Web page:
Through the need of clubs to increase their training facilities a concept was explored that instead of simply extending their own training facilities, a collaboration was formed and the extension was jointly undertaken by other groups. The training facilities of the rowing club now act as a catalyst for social and community interaction. Extending elements of the training outdoors while still utilising some parts of the interior of the rowing club will allow a gradual increase in activity and engagement before a potential new structure could be developed. The focus on social sustainability should be high and positive connection to both the elderly and disconnected should be addressed through social events and interlaced programs

Open Gym, London

focusses on using the outdoors of a location and engaging with place provides occasional free sessions outdoors at the site for anyone to come along

Good Gym, London

social sustainable gym that partners members with an elderly community member each month gym members go on runs from the gym to the elderly’s house, helping them with a task


Tech Engagement

Promoting the participation and making of place through tech Participation, technology, interaction, appropriation, looseness, identity located as catalysts along GASP walkway and around staying spaces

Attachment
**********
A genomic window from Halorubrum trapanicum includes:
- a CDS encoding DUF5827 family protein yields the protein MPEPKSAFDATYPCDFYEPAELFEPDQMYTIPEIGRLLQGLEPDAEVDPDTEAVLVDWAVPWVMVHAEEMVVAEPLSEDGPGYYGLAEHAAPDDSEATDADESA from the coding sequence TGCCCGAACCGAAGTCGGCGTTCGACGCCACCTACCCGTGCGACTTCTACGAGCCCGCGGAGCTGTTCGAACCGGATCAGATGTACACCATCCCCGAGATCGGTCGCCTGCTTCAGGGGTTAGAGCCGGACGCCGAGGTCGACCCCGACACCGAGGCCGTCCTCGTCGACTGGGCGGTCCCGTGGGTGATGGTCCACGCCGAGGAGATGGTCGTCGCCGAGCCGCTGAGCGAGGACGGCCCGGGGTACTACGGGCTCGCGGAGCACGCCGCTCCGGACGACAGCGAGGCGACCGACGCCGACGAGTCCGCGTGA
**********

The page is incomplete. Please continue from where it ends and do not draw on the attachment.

1 2

It was seen through the research conducted that the focus area is utilised heavily as a thoroughfare for students on weekdays but on weekends the demographics present are more younger children and parents utilising the playground. In order to increase the engagement of the site with this teen and older demographic the use of technology as a drawcard and participation catalyst should be utilised. Through the installation of free wi-fi around the focus area it opens up options for social enterprises to engage with internet related media, displays and social enterprises. Through using temporary theater installations to screen video streaming concepts it will help to add activity and label the focus area as an exciting place

establishment of free wif-fi within focus area to both attract users and to enable specific forms of artistic GASP installations put forward a competition amoungst the community to make a video about Elwick Bay or within Elwick Bay. It could be funny, or a serious video but it must then be loaded onto youtube figure 28

3 4

utilise the school in the construction of temporary theater pop-ups which could be installed and located around the focus area for events utilise the pop-up theaters for a screening night of the competition videos. The theaters could be spread along the waterfront GASP walkway promoting the journey between the different enterprises

Temporary Theatre, Aaron Jones

artist designed in a kit of parts that takes only 30 minutes to erect two can be joined together to create a makeshift childs skate ramp acts also as a lighting feature amoungst the park, which draws users from the exterior areas


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Cross-Cultural Cafe